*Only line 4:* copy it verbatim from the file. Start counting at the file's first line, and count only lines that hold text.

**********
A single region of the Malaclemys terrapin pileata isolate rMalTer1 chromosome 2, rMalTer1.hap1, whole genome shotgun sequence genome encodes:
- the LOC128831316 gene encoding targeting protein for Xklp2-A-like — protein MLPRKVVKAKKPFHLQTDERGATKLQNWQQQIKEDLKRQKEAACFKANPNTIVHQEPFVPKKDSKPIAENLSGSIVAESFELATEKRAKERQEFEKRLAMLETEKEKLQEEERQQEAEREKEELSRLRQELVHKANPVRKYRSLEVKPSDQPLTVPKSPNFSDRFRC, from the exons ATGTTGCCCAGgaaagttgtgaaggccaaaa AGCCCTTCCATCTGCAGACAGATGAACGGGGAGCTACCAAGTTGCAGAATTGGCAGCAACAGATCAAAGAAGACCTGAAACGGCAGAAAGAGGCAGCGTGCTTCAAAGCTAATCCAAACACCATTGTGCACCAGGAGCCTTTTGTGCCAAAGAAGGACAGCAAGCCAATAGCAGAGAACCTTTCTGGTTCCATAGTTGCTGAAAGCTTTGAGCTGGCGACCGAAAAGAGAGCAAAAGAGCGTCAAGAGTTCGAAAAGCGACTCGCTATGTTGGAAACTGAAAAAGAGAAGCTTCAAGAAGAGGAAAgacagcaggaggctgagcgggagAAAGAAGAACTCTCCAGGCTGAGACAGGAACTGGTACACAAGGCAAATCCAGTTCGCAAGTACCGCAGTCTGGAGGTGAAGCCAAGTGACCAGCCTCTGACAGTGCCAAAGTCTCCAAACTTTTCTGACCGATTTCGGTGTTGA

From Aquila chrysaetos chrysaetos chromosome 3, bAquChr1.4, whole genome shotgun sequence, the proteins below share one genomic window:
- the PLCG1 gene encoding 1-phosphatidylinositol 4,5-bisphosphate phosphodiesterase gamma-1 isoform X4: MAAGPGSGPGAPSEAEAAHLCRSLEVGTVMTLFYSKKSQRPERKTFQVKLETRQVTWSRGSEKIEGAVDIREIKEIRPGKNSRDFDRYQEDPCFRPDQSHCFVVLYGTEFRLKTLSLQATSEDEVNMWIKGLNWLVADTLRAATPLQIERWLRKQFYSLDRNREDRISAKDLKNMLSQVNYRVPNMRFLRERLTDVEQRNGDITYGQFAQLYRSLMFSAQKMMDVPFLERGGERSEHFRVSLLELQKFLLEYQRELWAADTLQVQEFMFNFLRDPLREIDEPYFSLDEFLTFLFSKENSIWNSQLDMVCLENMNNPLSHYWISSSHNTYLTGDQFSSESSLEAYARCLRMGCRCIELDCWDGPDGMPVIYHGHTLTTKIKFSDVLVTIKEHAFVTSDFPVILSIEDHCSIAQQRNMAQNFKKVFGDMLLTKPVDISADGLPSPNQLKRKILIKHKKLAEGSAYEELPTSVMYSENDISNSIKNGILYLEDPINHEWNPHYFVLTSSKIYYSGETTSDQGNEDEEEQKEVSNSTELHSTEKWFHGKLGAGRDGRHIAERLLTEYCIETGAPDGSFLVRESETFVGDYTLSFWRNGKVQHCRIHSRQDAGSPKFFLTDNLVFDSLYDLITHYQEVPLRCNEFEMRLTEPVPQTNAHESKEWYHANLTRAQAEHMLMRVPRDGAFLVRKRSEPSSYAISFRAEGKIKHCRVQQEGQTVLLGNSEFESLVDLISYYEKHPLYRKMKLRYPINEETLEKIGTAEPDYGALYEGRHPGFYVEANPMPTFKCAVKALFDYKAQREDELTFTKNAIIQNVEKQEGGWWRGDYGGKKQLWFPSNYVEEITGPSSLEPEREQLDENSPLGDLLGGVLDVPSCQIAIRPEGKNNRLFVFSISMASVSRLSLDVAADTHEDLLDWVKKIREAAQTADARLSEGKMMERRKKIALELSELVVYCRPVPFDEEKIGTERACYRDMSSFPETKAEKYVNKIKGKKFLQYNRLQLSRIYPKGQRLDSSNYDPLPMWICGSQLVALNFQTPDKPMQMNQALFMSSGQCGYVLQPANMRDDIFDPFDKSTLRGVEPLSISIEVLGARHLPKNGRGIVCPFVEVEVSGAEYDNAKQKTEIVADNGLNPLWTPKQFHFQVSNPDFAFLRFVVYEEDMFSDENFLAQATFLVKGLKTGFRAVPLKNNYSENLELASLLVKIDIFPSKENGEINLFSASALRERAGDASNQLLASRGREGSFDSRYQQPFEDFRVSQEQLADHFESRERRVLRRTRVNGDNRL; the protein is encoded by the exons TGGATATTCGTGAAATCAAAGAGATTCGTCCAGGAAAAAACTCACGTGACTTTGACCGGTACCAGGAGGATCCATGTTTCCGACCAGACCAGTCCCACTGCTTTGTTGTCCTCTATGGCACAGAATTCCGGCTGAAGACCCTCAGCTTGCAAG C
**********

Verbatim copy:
- the PLCG1 gene encoding 1-phosphatidylinositol 4,5-bisphosphate phosphodiesterase gamma-1 isoform X4: MAAGPGSGPGAPSEAEAAHLCRSLEVGTVMTLFYSKKSQRPERKTFQVKLETRQVTWSRGSEKIEGAVDIREIKEIRPGKNSRDFDRYQEDPCFRPDQSHCFVVLYGTEFRLKTLSLQATSEDEVNMWIKGLNWLVADTLRAATPLQIERWLRKQFYSLDRNREDRISAKDLKNMLSQVNYRVPNMRFLRERLTDVEQRNGDITYGQFAQLYRSLMFSAQKMMDVPFLERGGERSEHFRVSLLELQKFLLEYQRELWAADTLQVQEFMFNFLRDPLREIDEPYFSLDEFLTFLFSKENSIWNSQLDMVCLENMNNPLSHYWISSSHNTYLTGDQFSSESSLEAYARCLRMGCRCIELDCWDGPDGMPVIYHGHTLTTKIKFSDVLVTIKEHAFVTSDFPVILSIEDHCSIAQQRNMAQNFKKVFGDMLLTKPVDISADGLPSPNQLKRKILIKHKKLAEGSAYEELPTSVMYSENDISNSIKNGILYLEDPINHEWNPHYFVLTSSKIYYSGETTSDQGNEDEEEQKEVSNSTELHSTEKWFHGKLGAGRDGRHIAERLLTEYCIETGAPDGSFLVRESETFVGDYTLSFWRNGKVQHCRIHSRQDAGSPKFFLTDNLVFDSLYDLITHYQEVPLRCNEFEMRLTEPVPQTNAHESKEWYHANLTRAQAEHMLMRVPRDGAFLVRKRSEPSSYAISFRAEGKIKHCRVQQEGQTVLLGNSEFESLVDLISYYEKHPLYRKMKLRYPINEETLEKIGTAEPDYGALYEGRHPGFYVEANPMPTFKCAVKALFDYKAQREDELTFTKNAIIQNVEKQEGGWWRGDYGGKKQLWFPSNYVEEITGPSSLEPEREQLDENSPLGDLLGGVLDVPSCQIAIRPEGKNNRLFVFSISMASVSRLSLDVAADTHEDLLDWVKKIREAAQTADARLSEGKMMERRKKIALELSELVVYCRPVPFDEEKIGTERACYRDMSSFPETKAEKYVNKIKGKKFLQYNRLQLSRIYPKGQRLDSSNYDPLPMWICGSQLVALNFQTPDKPMQMNQALFMSSGQCGYVLQPANMRDDIFDPFDKSTLRGVEPLSISIEVLGARHLPKNGRGIVCPFVEVEVSGAEYDNAKQKTEIVADNGLNPLWTPKQFHFQVSNPDFAFLRFVVYEEDMFSDENFLAQATFLVKGLKTGFRAVPLKNNYSENLELASLLVKIDIFPSKENGEINLFSASALRERAGDASNQLLASRGREGSFDSRYQQPFEDFRVSQEQLADHFESRERRVLRRTRVNGDNRL; the protein is encoded by the exons TGGATATTCGTGAAATCAAAGAGATTCGTCCAGGAAAAAACTCACGTGACTTTGACCGGTACCAGGAGGATCCATGTTTCCGACCAGACCAGTCCCACTGCTTTGTTGTCCTCTATGGCACAGAATTCCGGCTGAAGACCCTCAGCTTGCAAG C